Thursday, November 19

The Greater "Gain"--Meditations on I.O.U.S.

Building on an earlier post (Monday), I want to delve a bit deeper into the first verse of the I.O.U.S. of soul development. The first verse--the "I" of the IOUS, is:
"Incline my heart to your testimonies, and not to selfish gain."  -Psalm 119:36

We all have them. They're not forced. We exhibit them naturally. Whether we tend toward optimism or pessimism, to light meat or dark, Fords or Chevrolets, . . . or, to sin. No one has to cajole us; we lean in that direction. We are commanded not to "love the world" (1 John 2:15), but we lean that way . . . at least for a while. Americans, it seems, lean heavily in the direction of money, 401K's and vacations. What makes us incline toward anything? It suits us, pleases us, makes us feel better. Makes sense, doesn't it? But to be inclined toward God's testimonies is different. "We can be worldly of ourselves, but we cannot be holy and heavenly of ourselves; that must be asked of him who is the Father of lights, from whom cometh down every good and perfect gift." (Thomas Manton, 17th C.) So, what we lack by nature, we seek through prayer. This is one mark of the wise man. "We need rather to confess our weakness, than defend our strength" (Austin, in Manton).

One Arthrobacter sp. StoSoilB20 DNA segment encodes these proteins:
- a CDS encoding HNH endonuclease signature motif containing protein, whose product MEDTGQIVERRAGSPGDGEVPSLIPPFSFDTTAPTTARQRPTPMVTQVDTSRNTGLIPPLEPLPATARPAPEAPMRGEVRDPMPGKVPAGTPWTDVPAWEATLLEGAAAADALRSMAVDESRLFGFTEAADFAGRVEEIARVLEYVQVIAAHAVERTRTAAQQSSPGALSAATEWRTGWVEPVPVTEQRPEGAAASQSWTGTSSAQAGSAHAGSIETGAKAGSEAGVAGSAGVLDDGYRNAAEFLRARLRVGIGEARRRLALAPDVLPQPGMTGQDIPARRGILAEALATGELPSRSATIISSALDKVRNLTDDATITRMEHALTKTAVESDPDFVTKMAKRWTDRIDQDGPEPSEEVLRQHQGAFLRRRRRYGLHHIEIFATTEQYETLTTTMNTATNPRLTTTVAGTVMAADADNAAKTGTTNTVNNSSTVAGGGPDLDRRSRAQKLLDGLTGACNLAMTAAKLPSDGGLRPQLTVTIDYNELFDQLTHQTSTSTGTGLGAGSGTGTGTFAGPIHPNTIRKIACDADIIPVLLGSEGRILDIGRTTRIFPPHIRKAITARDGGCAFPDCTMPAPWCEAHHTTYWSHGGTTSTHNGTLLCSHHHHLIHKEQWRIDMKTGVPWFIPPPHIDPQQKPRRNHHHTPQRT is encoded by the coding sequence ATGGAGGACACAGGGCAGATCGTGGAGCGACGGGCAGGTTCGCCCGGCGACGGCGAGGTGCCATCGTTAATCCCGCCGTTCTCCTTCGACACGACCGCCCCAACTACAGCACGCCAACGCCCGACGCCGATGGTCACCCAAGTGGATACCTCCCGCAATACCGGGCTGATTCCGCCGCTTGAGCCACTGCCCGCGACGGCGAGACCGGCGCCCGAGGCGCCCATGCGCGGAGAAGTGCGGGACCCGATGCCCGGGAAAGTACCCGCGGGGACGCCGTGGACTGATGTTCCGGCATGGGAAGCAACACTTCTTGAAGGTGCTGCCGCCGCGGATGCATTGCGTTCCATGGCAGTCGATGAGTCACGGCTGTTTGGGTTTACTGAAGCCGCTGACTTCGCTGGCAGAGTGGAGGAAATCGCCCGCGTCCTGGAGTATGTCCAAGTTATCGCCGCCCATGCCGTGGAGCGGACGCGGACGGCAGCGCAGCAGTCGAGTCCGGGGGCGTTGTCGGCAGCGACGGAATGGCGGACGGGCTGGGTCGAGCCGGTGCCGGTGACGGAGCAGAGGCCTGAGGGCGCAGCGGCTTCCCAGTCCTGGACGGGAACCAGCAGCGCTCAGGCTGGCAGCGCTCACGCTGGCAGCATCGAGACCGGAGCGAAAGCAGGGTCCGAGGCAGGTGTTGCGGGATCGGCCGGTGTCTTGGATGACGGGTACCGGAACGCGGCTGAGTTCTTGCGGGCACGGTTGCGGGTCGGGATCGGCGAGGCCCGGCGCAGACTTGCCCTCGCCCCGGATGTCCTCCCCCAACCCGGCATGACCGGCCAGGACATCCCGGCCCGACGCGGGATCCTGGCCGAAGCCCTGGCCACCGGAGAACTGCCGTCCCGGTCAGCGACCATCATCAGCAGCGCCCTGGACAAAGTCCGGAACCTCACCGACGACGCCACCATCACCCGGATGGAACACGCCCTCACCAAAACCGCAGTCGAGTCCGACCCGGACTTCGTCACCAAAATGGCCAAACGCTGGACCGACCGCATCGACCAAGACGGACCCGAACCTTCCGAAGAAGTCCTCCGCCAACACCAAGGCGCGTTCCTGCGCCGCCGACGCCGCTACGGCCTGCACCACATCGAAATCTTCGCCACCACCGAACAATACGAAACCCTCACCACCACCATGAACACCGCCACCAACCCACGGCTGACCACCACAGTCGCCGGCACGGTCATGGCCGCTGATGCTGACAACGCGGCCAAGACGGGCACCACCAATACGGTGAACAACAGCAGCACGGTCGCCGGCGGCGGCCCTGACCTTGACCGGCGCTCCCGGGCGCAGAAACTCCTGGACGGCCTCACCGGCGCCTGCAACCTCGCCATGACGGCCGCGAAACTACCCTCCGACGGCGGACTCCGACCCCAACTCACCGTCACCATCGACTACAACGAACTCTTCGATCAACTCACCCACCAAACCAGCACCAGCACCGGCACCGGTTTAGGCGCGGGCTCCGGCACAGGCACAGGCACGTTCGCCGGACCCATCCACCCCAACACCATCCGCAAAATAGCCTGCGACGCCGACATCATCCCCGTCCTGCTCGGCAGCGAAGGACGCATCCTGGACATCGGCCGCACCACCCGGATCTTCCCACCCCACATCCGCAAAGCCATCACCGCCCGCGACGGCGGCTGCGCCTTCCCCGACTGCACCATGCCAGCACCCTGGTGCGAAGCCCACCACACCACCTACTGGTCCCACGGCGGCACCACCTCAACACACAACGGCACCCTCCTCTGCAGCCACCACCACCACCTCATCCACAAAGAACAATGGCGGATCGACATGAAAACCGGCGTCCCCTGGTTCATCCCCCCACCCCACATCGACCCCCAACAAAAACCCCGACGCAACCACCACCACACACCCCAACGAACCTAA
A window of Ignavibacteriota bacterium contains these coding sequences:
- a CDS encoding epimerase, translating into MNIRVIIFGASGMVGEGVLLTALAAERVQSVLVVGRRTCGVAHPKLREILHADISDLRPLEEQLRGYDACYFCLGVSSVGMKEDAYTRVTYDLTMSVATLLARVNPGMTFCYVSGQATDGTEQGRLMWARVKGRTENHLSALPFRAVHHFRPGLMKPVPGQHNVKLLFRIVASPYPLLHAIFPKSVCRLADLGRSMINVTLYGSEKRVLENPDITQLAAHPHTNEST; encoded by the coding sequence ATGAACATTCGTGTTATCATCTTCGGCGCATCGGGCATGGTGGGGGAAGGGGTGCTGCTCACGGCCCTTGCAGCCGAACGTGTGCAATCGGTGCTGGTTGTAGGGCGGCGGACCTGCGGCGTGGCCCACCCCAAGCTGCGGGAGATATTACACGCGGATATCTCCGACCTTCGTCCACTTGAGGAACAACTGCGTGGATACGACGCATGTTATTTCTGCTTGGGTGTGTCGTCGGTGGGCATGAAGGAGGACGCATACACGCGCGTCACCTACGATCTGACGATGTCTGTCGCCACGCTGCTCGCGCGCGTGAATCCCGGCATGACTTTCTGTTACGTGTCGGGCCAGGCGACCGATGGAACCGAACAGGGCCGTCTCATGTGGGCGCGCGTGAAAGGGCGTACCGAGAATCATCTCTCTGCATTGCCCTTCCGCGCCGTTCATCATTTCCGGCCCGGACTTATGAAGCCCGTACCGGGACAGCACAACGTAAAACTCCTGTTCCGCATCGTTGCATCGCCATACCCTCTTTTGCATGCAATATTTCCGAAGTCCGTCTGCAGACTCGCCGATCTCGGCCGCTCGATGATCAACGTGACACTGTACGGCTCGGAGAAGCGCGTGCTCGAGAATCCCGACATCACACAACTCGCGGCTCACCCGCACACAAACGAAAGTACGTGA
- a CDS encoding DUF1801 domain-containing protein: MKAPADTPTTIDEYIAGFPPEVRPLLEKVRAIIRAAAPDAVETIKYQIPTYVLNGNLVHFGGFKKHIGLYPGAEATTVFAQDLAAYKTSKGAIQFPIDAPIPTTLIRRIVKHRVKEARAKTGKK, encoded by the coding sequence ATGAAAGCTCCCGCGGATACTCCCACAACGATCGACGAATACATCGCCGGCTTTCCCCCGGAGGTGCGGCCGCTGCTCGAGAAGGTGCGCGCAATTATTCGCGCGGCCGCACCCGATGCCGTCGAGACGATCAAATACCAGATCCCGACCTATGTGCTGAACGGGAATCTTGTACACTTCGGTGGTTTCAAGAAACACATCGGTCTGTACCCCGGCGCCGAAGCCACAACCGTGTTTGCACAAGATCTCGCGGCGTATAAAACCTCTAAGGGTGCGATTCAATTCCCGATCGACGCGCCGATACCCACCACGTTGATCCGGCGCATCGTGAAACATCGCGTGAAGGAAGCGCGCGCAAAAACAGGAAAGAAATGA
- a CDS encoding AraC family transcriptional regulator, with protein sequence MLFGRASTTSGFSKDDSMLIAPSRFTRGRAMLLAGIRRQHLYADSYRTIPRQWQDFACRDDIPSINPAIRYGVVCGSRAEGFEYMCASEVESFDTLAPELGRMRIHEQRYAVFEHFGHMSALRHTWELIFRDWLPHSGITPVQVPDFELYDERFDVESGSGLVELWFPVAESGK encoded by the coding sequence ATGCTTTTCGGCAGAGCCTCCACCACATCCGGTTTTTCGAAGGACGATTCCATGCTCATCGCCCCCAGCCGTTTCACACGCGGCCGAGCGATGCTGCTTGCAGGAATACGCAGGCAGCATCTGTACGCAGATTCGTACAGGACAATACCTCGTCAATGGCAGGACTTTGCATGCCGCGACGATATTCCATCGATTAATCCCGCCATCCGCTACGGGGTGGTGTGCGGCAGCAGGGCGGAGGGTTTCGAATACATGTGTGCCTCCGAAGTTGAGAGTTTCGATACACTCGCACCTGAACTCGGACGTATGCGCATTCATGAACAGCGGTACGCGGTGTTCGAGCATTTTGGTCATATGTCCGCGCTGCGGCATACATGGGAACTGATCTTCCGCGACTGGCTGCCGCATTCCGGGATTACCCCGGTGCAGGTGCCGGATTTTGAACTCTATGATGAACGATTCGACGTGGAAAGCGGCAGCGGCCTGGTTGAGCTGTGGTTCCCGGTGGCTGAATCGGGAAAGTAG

If we weren't so disobedient to God's law, so naturally prone to move away from Him, then we would not need to pray, "Incline my heart." But even after we are redeemed by Jesus' blood, we still have the negative principle at work within us. Romans 7:21, "So I find it to be a law [principle] that when I want to do right, evil lies close at hand." We need to be drawn back and bent in the direction of God's will.


Such a prayer also implies, does it not, that God is gracious and able to act upon our souls to bring us into conformity with his will. Should we not be thankful that while we tend to run away from him, our Lord pursues to bring us to himself again!


By Word and Spirit; by persuasion and power. "I will put my Spirit within you, and cause you to walk in my statutes, and be careful to obey my rules" (Ezk. 36:27). God does this! First, God draws us to himself (John 6:44), then he causes us to "walk in his statutes." In Christ, all is covered. He INCLINES our hearts to his way.

Lastly, God works upon our moral desires. "I led them with cords of kindness, with bands of love" (Hosea 11:4). "Surely," as Manton says, "God hath more hand in good than Satan hath in evil; otherwise man were as praiseworthy for doing good, as [he is] reproveable for doing evil." God knows how to alter the course of our affections by his power, therefore, he does not just lead us but draw us to himself.

(Thomas Manton, Sermons on Psalm 119, Banner of Truth Trust)

Tomorrow - Why the contrast of "testimonies" with "selfish gain"?

No comments: